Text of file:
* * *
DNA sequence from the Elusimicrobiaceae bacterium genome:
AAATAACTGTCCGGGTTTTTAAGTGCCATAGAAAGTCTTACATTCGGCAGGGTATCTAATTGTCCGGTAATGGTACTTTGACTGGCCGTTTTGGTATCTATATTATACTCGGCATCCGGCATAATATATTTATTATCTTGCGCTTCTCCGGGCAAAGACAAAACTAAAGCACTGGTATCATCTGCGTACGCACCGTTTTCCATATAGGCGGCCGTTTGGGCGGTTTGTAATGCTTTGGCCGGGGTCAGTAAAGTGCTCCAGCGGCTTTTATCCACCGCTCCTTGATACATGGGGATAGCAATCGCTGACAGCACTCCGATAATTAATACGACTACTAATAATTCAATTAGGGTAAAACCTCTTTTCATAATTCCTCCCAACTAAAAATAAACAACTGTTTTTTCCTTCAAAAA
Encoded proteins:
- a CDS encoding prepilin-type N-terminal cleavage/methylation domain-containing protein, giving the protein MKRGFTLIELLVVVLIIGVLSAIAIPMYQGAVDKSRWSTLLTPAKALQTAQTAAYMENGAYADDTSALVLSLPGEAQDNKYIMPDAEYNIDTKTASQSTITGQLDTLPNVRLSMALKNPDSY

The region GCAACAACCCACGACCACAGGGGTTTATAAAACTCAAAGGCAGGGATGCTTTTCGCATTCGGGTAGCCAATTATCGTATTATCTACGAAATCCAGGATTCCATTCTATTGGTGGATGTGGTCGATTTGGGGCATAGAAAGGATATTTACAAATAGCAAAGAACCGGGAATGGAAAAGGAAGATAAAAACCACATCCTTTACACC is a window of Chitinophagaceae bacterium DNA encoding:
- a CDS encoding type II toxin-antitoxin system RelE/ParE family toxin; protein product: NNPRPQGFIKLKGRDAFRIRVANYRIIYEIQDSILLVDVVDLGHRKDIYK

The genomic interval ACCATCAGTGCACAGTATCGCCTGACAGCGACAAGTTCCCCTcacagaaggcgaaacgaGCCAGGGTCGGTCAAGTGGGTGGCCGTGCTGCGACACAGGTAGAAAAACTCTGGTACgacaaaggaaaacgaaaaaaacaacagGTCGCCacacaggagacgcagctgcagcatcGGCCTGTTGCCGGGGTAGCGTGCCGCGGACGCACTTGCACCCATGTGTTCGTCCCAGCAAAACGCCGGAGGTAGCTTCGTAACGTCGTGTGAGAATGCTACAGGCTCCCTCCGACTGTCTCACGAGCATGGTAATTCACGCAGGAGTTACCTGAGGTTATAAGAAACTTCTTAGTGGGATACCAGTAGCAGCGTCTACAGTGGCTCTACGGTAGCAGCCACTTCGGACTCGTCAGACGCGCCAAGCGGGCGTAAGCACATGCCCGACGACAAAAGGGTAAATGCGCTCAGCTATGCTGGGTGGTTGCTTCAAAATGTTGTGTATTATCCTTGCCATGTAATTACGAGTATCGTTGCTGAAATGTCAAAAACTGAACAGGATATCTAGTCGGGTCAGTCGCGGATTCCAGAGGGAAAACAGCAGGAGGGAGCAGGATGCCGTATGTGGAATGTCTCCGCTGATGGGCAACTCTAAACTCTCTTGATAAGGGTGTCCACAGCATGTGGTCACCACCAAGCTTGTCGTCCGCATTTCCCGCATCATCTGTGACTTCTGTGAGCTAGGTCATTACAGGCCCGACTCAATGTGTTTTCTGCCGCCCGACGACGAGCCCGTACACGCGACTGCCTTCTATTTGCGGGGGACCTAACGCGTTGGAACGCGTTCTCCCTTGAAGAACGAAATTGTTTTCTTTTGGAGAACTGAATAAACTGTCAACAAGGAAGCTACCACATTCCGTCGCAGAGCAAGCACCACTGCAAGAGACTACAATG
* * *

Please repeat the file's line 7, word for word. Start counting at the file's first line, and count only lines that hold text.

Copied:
The genomic interval ACCATCAGTGCACAGTATCGCCTGACAGCGACAAGTTCCCCTcacagaaggcgaaacgaGCCAGGGTCGGTCAAGTGGGTGGCCGTGCTGCGACACAGGTAGAAAAACTCTGGTACgacaaaggaaaacgaaaaaaacaacagGTCGCCacacaggagacgcagctgcagcatcGGCCTGTTGCCGGGGTAGCGTGCCGCGGACGCACTTGCACCCATGTGTTCGTCCCAGCAAAACGCCGGAGGTAGCTTCGTAACGTCGTGTGAGAATGCTACAGGCTCCCTCCGACTGTCTCACGAGCATGGTAATTCACGCAGGAGTTACCTGAGGTTATAAGAAACTTCTTAGTGGGATACCAGTAGCAGCGTCTACAGTGGCTCTACGGTAGCAGCCACTTCGGACTCGTCAGACGCGCCAAGCGGGCGTAAGCACATGCCCGACGACAAAAGGGTAAATGCGCTCAGCTATGCTGGGTGGTTGCTTCAAAATGTTGTGTATTATCCTTGCCATGTAATTACGAGTATCGTTGCTGAAATGTCAAAAACTGAACAGGATATCTAGTCGGGTCAGTCGCGGATTCCAGAGGGAAAACAGCAGGAGGGAGCAGGATGCCGTATGTGGAATGTCTCCGCTGATGGGCAACTCTAAACTCTCTTGATAAGGGTGTCCACAGCATGTGGTCACCACCAAGCTTGTCGTCCGCATTTCCCGCATCATCTGTGACTTCTGTGAGCTAGGTCATTACAGGCCCGACTCAATGTGTTTTCTGCCGCCCGACGACGAGCCCGTACACGCGACTGCCTTCTATTTGCGGGGGACCTAACGCGTTGGAACGCGTTCTCCCTTGAAGAACGAAATTGTTTTCTTTTGGAGAACTGAATAAACTGTCAACAAGGAAGCTACCACATTCCGTCGCAGAGCAAGCACCACTGCAAGAGACTACAATG